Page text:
This game that involves hundreds of pieces of tableware lining up, forming circles, and endlessly changing formation is amazing. One of the mugs then becomes a component of the whole, much like buttons in Zsa Zsa Zsu, while in another scene the same mug is imbued with its own personality. It falls over, it panics, and it gets excited, and this is vividly conveyed on screen. Both the mug and humans are depicted in the same way – from both a micro and macro perspective. We are all individuals who are members of an organization, or a dot in the cosmos, but each of us is precious and irreplaceable and individual presence emerges through Tromarama’s close-up imagery.

The personal emotions of the Tromarama members have been incorporated into the drama that unfolds in Ting*. Tromarama temporarily suspended its activities after Ruddy Hatumena graduated and joined the workforce. Ting* is a commemorative work in the sense that it was created by the Tromarama members after they had reunited. The three types of mugs, which are making the most of their liberation from life’s routines, represent the three artist. The dreams that we all have and the struggles that we all experience are conveyed with humor and lightness through the gentle perspective that Tromarama applies in its depiction of small objects.

Another characteristic of Tromarama’s work worthy of mention is their consummate use of sound effect. Bagus Pandega created the clear, resonant sounds by tapping on a large number of water – filled porcelain cups, each cup producing a different pitch depending on the amount of water in that glass. It embodies a very artisanal quality that shares an affinity with Tromarama’s stop motion animation. The sounds and rhythms, in perfect sync with the movements depicted in the work, represent an important element of Tromarama’s practice that is not restricted to their music videos.

The Art Market and Indonesian Contemporary Art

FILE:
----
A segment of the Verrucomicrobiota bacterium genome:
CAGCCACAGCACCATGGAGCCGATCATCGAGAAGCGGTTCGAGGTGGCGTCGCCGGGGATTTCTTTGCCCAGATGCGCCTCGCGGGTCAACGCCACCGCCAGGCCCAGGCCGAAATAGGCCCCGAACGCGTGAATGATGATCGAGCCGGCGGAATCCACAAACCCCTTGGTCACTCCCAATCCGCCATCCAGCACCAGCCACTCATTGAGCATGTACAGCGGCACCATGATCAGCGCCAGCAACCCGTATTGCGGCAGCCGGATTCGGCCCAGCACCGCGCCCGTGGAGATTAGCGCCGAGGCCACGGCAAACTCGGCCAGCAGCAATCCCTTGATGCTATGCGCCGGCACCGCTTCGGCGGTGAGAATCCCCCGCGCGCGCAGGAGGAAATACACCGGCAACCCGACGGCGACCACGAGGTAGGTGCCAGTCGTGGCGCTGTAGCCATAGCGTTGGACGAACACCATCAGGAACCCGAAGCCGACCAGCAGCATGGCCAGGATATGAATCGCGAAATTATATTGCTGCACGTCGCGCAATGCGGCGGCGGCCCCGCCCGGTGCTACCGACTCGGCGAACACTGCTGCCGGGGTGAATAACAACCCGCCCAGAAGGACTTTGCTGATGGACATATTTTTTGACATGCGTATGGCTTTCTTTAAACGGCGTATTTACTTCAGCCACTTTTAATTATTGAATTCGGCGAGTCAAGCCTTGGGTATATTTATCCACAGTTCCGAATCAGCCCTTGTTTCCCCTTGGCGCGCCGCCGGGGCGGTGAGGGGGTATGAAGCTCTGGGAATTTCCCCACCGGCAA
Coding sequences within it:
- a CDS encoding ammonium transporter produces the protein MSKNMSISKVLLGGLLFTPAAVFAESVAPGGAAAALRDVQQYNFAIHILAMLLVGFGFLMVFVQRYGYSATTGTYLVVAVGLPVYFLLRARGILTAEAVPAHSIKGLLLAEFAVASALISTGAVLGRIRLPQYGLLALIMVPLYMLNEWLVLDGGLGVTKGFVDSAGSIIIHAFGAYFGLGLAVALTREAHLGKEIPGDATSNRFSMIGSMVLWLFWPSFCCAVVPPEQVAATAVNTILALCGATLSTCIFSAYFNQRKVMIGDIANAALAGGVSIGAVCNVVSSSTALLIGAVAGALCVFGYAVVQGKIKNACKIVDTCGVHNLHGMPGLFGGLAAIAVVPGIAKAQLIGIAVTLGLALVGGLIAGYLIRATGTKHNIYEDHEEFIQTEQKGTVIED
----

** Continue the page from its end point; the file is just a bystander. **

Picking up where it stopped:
I would like to touch on the Indonesian art scene that Tromarama is a part of. The Asian art boom that began during the last decade, triggered by an interest in Chinese contemporary art, has had a significant effect on the Indonesian art world. Works by Indonesian artist have fetched huge prices, as though reflecting what was happening in Chinese art, resulting in a rapid growth in numbers of both Indonesian and overseas collectors of Indonesian contemporary art. This was a new phenomenon that had not been seen in the 1990s. Meanwhile, art fairs held in China, Singapore, and Hong Kong had the effect of promoting both Indonesian galleries and artist.1 Numerous artist achieved great success as a result of the boom and many, who until recently had been so poor that they could barely afford to eat, were apparently able to build luxury homes and could be seen driving expensive imported cars.

Many curators and artists, however, feel uncomfortable with this situation. Curator Rifky Effendy is critical of the fact that painting is the predominant medium that continues to sell in the art market, and that an increasing number of Indonesian artists are capitalizing on the popularity of Chinese contemporary art by producing commercial art, or “art for sale” that is imitative of Chinese photo – realism and cynical pop.2 In the catalogue for the exhibition “Refresh”, featuring young emerging artists in their 20s including Tromarama, curator Enin Supriyanto, a contributor to this catalogue, asserts that artists shouldn’t attempt to reflect the biased preferences of the art market, and that they should instead adopt an uninhibited and more creative spirit – a “DIY” spirit.3